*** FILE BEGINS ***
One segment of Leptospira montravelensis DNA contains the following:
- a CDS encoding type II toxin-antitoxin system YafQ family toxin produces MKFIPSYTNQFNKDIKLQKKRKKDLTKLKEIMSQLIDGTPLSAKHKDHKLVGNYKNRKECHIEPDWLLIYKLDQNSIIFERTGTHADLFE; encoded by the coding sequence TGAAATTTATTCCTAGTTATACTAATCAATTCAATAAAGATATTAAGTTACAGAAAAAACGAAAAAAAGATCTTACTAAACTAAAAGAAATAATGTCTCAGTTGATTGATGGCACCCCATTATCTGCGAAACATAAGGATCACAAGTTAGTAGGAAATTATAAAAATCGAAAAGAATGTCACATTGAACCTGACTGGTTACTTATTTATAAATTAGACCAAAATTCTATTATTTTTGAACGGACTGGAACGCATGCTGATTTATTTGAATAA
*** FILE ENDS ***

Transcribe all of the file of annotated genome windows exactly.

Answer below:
One segment of Leptospira montravelensis DNA contains the following:
- a CDS encoding type II toxin-antitoxin system YafQ family toxin produces MKFIPSYTNQFNKDIKLQKKRKKDLTKLKEIMSQLIDGTPLSAKHKDHKLVGNYKNRKECHIEPDWLLIYKLDQNSIIFERTGTHADLFE; encoded by the coding sequence TGAAATTTATTCCTAGTTATACTAATCAATTCAATAAAGATATTAAGTTACAGAAAAAACGAAAAAAAGATCTTACTAAACTAAAAGAAATAATGTCTCAGTTGATTGATGGCACCCCATTATCTGCGAAACATAAGGATCACAAGTTAGTAGGAAATTATAAAAATCGAAAAGAATGTCACATTGAACCTGACTGGTTACTTATTTATAAATTAGACCAAAATTCTATTATTTTTGAACGGACTGGAACGCATGCTGATTTATTTGAATAA